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Sometimes we are told making baby talk with an infant is a bad idea. Common sense says this is not so. If your infant makes a sound, it is appropriate for you to try to duplicate it. Pretty soon, your infant is trying to duplicate the sounds and noises you make. Once this happens, verbal communication has really begun. Even with an infant only a few hours or days old, it is good to interact with sounds and words. Call the rattle a rattle. Ask him if he wants some juice. Call people by their names. Talk to him about things going on around him. Does he understand? No, not at this very early age. But your infant does need to hear language from a variety of people. By the time your infant is fifteen to eighteen months old, he likely starts referring to some people and things with specific words. Perhaps only you understand, but nonetheless, this is the beginning of verbal communication. He also understands more words than he is able to produce. By the time he is two, he understands a large vocabulary and has available several dozen words for “talking.”

How can you encourage talking and experimentation with words? Talk with your infant or toddler, show some enthusiasm and genuine approval of her increasing ability to talk. And do not be reluctant to use words she may not understand or be familiar with. The only way your infant or toddler is going to learn is through exposure to new words and new verbal expressions in a variety of situations. In addition, do not be concerned if she uses wrong words or expresses things incorrectly. Respond as if she had the idea correct, do what is called for, and occasionally re-verbalize the idea. For instance, your toddler says water while pointing to the refrigerator. You respond by getting a bottle or cup of milk, giving it to her, calling it milk, and not making an issue of the incorrect words. Gradually, your toddler comes to call water and milk by their correct names. Similarly, your toddler may initially call people by the wrong names, call all women Mama, or call people by their correct names sometimes and by the wrong names other times. It is not important to correct her, for she naturally begins to distinguish people and use their correct names. She may also say yes when she means no, fast when she means slow, in when she means out, and so on. Do not make an issue out of it. Just quietly verbalize the correct idea.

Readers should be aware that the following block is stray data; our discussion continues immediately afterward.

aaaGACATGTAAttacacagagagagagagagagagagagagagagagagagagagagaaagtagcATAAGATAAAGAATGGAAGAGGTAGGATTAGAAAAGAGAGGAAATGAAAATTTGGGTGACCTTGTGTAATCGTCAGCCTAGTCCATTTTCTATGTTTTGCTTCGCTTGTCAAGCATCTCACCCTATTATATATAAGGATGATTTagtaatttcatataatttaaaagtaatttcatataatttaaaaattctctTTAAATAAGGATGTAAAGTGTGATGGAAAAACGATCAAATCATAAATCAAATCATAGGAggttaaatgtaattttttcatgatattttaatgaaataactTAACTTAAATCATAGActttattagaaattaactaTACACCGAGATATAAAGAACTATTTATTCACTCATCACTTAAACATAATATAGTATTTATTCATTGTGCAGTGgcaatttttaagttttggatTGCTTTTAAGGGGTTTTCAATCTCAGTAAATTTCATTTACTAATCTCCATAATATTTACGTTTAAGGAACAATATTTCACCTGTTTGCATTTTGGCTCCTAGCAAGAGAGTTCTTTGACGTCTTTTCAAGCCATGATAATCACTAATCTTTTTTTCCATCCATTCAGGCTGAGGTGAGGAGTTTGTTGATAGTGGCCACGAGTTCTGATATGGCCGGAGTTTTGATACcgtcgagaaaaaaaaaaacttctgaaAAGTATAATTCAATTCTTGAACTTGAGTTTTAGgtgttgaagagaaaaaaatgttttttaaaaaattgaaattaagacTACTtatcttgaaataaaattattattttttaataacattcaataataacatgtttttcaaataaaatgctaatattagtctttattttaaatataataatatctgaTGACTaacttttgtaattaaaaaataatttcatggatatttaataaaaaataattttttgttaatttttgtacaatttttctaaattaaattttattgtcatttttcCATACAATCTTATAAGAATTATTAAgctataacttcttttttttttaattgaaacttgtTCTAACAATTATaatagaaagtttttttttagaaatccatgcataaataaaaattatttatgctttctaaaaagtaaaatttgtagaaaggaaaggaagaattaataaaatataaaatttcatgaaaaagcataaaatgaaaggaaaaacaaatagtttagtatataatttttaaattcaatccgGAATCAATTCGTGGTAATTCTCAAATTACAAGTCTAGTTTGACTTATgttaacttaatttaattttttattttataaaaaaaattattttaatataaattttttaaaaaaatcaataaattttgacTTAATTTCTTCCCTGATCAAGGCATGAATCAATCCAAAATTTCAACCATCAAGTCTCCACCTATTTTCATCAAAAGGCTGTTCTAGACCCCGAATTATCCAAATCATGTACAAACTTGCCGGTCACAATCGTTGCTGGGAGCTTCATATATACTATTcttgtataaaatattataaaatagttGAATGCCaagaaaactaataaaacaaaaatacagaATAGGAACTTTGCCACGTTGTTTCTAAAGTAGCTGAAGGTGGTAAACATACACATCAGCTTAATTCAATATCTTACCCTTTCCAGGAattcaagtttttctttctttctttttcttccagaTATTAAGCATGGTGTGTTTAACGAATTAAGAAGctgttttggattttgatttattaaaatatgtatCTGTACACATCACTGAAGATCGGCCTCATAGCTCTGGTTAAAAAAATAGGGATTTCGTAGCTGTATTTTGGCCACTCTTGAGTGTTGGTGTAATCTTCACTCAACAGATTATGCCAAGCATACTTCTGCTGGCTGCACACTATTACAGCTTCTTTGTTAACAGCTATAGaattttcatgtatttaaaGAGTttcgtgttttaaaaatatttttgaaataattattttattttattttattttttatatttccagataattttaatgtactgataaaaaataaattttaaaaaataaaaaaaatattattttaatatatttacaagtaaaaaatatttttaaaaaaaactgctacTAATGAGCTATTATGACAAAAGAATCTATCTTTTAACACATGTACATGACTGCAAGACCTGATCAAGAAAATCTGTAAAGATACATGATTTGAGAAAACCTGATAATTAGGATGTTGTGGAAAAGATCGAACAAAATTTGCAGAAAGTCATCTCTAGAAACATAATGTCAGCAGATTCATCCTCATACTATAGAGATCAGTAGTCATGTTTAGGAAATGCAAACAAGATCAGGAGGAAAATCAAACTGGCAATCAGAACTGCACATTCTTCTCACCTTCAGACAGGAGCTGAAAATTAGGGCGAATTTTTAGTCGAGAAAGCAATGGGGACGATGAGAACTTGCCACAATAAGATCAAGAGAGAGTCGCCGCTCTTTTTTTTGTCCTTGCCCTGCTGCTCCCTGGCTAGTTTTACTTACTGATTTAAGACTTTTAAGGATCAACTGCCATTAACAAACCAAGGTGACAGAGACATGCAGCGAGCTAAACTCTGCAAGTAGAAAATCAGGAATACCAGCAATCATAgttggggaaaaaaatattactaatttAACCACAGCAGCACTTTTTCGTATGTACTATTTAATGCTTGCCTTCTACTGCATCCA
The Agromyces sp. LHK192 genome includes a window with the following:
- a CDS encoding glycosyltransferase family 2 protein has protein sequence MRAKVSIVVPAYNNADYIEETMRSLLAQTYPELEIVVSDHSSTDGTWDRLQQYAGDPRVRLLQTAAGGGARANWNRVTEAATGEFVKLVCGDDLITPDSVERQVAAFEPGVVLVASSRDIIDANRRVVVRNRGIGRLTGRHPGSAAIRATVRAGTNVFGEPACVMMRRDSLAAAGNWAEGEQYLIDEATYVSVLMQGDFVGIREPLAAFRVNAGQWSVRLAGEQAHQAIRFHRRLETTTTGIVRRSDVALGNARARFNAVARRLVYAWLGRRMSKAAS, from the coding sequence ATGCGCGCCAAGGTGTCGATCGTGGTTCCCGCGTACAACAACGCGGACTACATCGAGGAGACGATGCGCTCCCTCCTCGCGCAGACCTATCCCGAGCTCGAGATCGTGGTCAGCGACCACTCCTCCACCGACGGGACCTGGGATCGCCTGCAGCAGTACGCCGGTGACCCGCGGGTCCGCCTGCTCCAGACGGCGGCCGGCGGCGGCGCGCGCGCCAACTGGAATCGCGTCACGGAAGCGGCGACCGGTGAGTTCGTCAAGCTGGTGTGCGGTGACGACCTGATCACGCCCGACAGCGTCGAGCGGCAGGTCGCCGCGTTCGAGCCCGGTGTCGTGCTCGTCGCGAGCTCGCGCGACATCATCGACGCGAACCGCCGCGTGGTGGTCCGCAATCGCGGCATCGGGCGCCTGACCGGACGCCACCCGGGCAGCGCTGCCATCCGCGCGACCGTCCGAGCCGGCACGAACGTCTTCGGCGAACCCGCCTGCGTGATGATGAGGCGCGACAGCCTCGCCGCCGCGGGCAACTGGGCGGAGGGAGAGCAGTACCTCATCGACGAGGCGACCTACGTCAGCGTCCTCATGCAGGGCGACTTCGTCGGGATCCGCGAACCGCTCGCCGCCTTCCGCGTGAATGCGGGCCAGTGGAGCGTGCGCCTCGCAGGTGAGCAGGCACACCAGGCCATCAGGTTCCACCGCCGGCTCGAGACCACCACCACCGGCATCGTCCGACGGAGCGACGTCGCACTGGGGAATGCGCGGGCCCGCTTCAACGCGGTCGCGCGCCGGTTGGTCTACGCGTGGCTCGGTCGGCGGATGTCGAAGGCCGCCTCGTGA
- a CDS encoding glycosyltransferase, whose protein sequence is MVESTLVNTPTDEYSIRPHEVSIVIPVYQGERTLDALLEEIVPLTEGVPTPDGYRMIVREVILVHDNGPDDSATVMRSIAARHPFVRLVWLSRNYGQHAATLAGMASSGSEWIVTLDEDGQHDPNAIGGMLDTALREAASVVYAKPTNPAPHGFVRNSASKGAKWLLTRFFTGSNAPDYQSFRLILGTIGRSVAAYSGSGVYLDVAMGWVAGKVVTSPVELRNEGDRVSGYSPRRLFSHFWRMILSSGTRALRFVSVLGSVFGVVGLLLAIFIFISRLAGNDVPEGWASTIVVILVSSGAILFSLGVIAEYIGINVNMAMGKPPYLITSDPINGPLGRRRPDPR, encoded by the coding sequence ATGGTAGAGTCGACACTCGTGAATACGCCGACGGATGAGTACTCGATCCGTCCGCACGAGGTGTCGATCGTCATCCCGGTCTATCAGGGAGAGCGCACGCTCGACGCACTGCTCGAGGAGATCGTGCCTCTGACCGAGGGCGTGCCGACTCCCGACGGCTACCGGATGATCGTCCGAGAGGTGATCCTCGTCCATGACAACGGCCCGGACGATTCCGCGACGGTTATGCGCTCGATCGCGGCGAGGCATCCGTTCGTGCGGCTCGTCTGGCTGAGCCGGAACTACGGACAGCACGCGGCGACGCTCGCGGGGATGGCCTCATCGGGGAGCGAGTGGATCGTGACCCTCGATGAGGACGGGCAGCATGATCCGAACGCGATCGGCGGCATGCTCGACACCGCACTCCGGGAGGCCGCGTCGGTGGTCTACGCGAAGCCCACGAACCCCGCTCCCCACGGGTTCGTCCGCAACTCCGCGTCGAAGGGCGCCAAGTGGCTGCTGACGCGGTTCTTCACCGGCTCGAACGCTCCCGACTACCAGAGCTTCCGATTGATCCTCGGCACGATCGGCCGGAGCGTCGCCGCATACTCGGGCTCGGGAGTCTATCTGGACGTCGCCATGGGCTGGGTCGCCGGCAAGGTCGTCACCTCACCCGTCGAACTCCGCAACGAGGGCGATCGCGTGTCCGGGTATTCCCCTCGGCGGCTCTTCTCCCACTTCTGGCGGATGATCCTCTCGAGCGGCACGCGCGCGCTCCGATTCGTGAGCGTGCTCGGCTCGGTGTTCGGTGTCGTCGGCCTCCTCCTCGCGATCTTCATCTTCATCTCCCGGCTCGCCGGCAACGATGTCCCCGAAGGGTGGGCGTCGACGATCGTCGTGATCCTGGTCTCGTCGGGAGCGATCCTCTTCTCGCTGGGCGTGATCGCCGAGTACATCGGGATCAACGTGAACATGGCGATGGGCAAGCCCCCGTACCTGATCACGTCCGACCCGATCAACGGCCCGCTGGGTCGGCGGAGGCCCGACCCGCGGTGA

How can you encourage language development in children? Talk with them, read to them, explain things to them, answer their questions, encourage them to think about things themselves, encourage and permit their fantasies and daydreams, explain how things work and why they sometimes do not work. Language development in children is best encouraged by people who are highly verbal. If you are not particularly talkative, then make a special effort to encourage the language development of children with whom you interact.

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